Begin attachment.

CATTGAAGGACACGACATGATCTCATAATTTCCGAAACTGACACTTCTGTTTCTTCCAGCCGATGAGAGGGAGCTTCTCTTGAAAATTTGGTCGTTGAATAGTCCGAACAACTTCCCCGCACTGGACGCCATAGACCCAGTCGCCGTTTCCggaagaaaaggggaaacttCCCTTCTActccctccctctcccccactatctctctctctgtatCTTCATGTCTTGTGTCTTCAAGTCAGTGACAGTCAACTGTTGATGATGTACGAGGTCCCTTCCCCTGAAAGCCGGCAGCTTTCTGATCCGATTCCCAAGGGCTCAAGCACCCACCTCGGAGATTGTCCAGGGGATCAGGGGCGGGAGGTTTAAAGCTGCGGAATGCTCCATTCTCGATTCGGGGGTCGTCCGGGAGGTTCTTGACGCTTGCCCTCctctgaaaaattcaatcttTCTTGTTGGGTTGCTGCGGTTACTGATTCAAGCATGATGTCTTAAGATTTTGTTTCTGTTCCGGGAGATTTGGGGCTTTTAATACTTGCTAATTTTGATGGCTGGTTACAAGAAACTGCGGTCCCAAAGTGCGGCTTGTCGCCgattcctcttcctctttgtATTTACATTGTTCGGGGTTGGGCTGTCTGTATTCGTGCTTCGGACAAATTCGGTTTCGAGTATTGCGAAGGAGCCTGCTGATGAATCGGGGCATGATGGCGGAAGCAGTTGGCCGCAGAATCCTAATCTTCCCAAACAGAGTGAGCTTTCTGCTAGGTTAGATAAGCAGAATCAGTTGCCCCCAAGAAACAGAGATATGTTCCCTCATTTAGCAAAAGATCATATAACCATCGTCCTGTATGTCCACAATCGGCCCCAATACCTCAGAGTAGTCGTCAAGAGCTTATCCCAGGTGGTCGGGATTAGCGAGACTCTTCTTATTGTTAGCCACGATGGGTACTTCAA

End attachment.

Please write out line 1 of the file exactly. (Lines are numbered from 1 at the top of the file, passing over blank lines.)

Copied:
CATTGAAGGACACGACATGATCTCATAATTTCCGAAACTGACACTTCTGTTTCTTCCAGCCGATGAGAGGGAGCTTCTCTTGAAAATTTGGTCGTTGAATAGTCCGAACAACTTCCCCGCACTGGACGCCATAGACCCAGTCGCCGTTTCCggaagaaaaggggaaacttCCCTTCTActccctccctctcccccactatctctctctctgtatCTTCATGTCTTGTGTCTTCAAGTCAGTGACAGTCAACTGTTGATGATGTACGAGGTCCCTTCCCCTGAAAGCCGGCAGCTTTCTGATCCGATTCCCAAGGGCTCAAGCACCCACCTCGGAGATTGTCCAGGGGATCAGGGGCGGGAGGTTTAAAGCTGCGGAATGCTCCATTCTCGATTCGGGGGTCGTCCGGGAGGTTCTTGACGCTTGCCCTCctctgaaaaattcaatcttTCTTGTTGGGTTGCTGCGGTTACTGATTCAAGCATGATGTCTTAAGATTTTGTTTCTGTTCCGGGAGATTTGGGGCTTTTAATACTTGCTAATTTTGATGGCTGGTTACAAGAAACTGCGGTCCCAAAGTGCGGCTTGTCGCCgattcctcttcctctttgtATTTACATTGTTCGGGGTTGGGCTGTCTGTATTCGTGCTTCGGACAAATTCGGTTTCGAGTATTGCGAAGGAGCCTGCTGATGAATCGGGGCATGATGGCGGAAGCAGTTGGCCGCAGAATCCTAATCTTCCCAAACAGAGTGAGCTTTCTGCTAGGTTAGATAAGCAGAATCAGTTGCCCCCAAGAAACAGAGATATGTTCCCTCATTTAGCAAAAGATCATATAACCATCGTCCTGTATGTCCACAATCGGCCCCAATACCTCAGAGTAGTCGTCAAGAGCTTATCCCAGGTGGTCGGGATTAGCGAGACTCTTCTTATTGTTAGCCACGATGGGTACTTCAA